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Assume the following situation:

typedef struct {
    int ID1;
    int ID2;
    char string[256];
} Reg;

I create an array dynamically, this structure:

Reg *myReg = (Reg*) malloc(sizeof(Reg)*100); //array of type Reg with 100 positions.

And throughout this example system, I fill this array.

There comes a certain point I do not want the pointer "myReg" point to this vector. I want him to point to NULL. And also to clear the memory space occupied by malloc I did.


If I do:


This will make myReg will point to NULL and release the space taken up that I've allocated?

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Did you consider printing the pointer after calling free? –  Corbin May 22 '12 at 5:57
Never typecast the result of malloc. Read this and this. –  Lundin May 22 '12 at 6:49

3 Answers 3

up vote 4 down vote accepted

This will make myReg will point to NULL and release the space taken up that I've allocated?

It will only release the memory. Even without reading the specs, if you look at how the free function is declared, you'll see it can't actually change what the pointer is pointing to.

/* Even if it wanted, `free` can't make `ptr` point to anything else. */
void free(void *ptr);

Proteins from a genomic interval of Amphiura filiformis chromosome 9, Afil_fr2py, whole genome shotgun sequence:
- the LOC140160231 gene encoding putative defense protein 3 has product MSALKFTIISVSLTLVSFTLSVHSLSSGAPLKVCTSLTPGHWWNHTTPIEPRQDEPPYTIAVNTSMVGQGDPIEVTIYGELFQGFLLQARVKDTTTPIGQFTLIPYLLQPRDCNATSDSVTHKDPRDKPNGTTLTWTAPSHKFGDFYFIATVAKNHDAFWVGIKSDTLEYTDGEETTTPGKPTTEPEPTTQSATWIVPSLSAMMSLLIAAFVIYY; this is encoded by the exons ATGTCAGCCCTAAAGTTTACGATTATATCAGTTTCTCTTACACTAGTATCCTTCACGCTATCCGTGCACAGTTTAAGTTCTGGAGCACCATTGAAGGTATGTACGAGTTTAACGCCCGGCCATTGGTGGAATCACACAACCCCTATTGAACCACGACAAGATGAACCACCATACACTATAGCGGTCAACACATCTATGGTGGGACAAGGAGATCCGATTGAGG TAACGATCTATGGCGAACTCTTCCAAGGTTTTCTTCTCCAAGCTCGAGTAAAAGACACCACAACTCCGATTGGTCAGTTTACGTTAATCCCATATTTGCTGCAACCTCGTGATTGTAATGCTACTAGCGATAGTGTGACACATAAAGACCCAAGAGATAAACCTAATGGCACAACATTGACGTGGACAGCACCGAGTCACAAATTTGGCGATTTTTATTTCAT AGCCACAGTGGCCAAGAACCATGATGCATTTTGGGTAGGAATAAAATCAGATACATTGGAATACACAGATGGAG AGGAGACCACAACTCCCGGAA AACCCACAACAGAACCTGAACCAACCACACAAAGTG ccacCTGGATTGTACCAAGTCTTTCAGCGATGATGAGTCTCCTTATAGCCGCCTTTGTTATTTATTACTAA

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A call to free only free's the memory allocated and returns it to the heap. It will not set the your myReg to NULL. You must do it yourself.

One way is to write a macro as below:

#define MY_FREE(ptr) free(ptr); ptr = NULL;
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Or simply write two lines of code instead of one, it won't kill you. It will make it more obvious what the code is doing. Don't attempt to re-define the C language. –  Lundin May 22 '12 at 6:48
@Lundin I don't really see a problem with it if he is going to be doing it a lot of places. I feel like using a language construct isn't redefining the language. Although a better name might be a good idea. –  grinch Nov 18 '12 at 3:22

Other answers are correct.

To help understanding why it must be so, consider that there may be multiple pointers pointing to this memory, or to different parts of it:

Reg *myReg = (Reg*) malloc(sizeof(Reg)*100);
Reg *myReg2 = myReg;
Reg *myReg3 = &myReg[50];

When you free myReg, all these pointers are unchanged. They point to the same piece of memory as before, but this memory must no longer be used.
You, the programmer, should set them to NULL (or just avoid using them after free).
C can't find them all and set them to NULL. More modern languages, such as Java, know how to track all the pointers to a given object, but C does nothing like this.

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